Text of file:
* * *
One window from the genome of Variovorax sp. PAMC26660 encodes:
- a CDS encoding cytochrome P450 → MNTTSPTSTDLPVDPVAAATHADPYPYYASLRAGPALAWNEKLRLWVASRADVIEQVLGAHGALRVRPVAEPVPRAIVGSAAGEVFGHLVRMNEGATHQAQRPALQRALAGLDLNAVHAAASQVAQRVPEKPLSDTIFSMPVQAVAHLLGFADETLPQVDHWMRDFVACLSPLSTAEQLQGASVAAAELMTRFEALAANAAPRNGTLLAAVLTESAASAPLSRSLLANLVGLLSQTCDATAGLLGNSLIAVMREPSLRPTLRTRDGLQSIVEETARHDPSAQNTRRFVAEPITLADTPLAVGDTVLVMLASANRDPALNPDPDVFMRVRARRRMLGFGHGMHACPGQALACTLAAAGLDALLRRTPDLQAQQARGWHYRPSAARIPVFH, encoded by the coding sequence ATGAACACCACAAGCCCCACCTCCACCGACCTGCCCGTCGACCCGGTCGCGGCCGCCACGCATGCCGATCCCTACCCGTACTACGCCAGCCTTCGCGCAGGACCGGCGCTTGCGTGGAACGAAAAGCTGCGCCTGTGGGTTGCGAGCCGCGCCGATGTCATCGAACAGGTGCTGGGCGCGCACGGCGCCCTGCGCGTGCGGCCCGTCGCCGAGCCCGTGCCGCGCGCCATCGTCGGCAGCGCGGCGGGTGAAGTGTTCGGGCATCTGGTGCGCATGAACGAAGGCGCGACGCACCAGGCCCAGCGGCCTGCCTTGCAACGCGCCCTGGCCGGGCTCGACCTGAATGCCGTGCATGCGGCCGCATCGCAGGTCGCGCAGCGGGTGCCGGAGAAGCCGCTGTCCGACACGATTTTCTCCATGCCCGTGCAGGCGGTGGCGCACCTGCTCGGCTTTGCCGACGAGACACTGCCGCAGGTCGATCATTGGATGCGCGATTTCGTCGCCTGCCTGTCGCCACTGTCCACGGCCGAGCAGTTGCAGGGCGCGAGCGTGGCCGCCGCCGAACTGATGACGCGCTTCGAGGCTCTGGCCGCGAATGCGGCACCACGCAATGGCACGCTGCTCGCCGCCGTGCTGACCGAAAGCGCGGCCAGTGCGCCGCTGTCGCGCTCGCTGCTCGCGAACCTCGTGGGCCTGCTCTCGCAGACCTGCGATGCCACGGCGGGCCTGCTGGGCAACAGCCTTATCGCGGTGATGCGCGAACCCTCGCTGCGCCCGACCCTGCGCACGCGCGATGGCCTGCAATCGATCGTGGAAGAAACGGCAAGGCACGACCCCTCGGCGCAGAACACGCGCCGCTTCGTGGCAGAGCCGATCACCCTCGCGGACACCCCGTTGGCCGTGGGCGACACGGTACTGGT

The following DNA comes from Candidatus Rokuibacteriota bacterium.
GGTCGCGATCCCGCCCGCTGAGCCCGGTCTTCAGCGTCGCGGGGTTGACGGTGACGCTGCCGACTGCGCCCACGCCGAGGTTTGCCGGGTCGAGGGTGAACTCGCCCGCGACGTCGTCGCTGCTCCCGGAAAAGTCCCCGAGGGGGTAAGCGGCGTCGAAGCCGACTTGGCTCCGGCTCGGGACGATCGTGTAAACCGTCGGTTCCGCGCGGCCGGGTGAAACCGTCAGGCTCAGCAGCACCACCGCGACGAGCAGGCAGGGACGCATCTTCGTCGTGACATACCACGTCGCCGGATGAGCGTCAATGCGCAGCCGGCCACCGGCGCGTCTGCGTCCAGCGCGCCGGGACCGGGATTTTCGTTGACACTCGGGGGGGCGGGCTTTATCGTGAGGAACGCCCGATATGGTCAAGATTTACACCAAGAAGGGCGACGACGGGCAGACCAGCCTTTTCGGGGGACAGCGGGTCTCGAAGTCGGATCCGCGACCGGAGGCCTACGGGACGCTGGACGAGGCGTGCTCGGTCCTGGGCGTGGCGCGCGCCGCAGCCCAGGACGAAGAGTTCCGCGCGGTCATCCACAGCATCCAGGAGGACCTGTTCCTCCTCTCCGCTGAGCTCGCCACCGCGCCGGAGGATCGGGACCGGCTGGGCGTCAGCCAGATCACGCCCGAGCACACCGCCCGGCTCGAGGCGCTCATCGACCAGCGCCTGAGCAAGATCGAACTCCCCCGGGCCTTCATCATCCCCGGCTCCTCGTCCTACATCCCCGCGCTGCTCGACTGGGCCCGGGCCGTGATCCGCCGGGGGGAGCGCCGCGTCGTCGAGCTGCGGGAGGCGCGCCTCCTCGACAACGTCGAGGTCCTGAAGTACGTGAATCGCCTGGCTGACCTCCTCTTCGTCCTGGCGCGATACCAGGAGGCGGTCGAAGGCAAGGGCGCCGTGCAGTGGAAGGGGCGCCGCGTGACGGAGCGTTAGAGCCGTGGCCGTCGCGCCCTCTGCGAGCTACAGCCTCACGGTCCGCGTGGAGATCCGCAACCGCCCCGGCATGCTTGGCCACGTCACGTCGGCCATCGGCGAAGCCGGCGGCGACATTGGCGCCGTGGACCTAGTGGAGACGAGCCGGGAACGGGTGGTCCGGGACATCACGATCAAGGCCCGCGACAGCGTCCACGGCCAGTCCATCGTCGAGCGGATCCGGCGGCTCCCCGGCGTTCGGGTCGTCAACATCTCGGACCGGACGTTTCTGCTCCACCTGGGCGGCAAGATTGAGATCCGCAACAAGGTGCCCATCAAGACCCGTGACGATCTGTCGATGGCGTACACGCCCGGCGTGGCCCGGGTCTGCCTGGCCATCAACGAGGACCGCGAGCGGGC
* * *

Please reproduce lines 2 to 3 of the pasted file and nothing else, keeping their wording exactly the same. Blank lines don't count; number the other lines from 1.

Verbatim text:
- a CDS encoding cytochrome P450 → MNTTSPTSTDLPVDPVAAATHADPYPYYASLRAGPALAWNEKLRLWVASRADVIEQVLGAHGALRVRPVAEPVPRAIVGSAAGEVFGHLVRMNEGATHQAQRPALQRALAGLDLNAVHAAASQVAQRVPEKPLSDTIFSMPVQAVAHLLGFADETLPQVDHWMRDFVACLSPLSTAEQLQGASVAAAELMTRFEALAANAAPRNGTLLAAVLTESAASAPLSRSLLANLVGLLSQTCDATAGLLGNSLIAVMREPSLRPTLRTRDGLQSIVEETARHDPSAQNTRRFVAEPITLADTPLAVGDTVLVMLASANRDPALNPDPDVFMRVRARRRMLGFGHGMHACPGQALACTLAAAGLDALLRRTPDLQAQQARGWHYRPSAARIPVFH, encoded by the coding sequence ATGAACACCACAAGCCCCACCTCCACCGACCTGCCCGTCGACCCGGTCGCGGCCGCCACGCATGCCGATCCCTACCCGTACTACGCCAGCCTTCGCGCAGGACCGGCGCTTGCGTGGAACGAAAAGCTGCGCCTGTGGGTTGCGAGCCGCGCCGATGTCATCGAACAGGTGCTGGGCGCGCACGGCGCCCTGCGCGTGCGGCCCGTCGCCGAGCCCGTGCCGCGCGCCATCGTCGGCAGCGCGGCGGGTGAAGTGTTCGGGCATCTGGTGCGCATGAACGAAGGCGCGACGCACCAGGCCCAGCGGCCTGCCTTGCAACGCGCCCTGGCCGGGCTCGACCTGAATGCCGTGCATGCGGCCGCATCGCAGGTCGCGCAGCGGGTGCCGGAGAAGCCGCTGTCCGACACGATTTTCTCCATGCCCGTGCAGGCGGTGGCGCACCTGCTCGGCTTTGCCGACGAGACACTGCCGCAGGTCGATCATTGGATGCGCGATTTCGTCGCCTGCCTGTCGCCACTGTCCACGGCCGAGCAGTTGCAGGGCGCGAGCGTGGCCGCCGCCGAACTGATGACGCGCTTCGAGGCTCTGGCCGCGAATGCGGCACCACGCAATGGCACGCTGCTCGCCGCCGTGCTGACCGAAAGCGCGGCCAGTGCGCCGCTGTCGCGCTCGCTGCTCGCGAACCTCGTGGGCCTGCTCTCGCAGACCTGCGATGCCACGGCGGGCCTGCTGGGCAACAGCCTTATCGCGGTGATGCGCGAACCCTCGCTGCGCCCGACCCTGCGCACGCGCGATGGCCTGCAATCGATCGTGGAAGAAACGGCAAGGCACGACCCCTCGGCGCAGAACACGCGCCGCTTCGTGGCAGAGCCGATCACCCTCGCGGACACCCCGTTGGCCGTGGGCGACACGGTACTGGT

The following DNA comes from Candidatus Rokuibacteriota bacterium.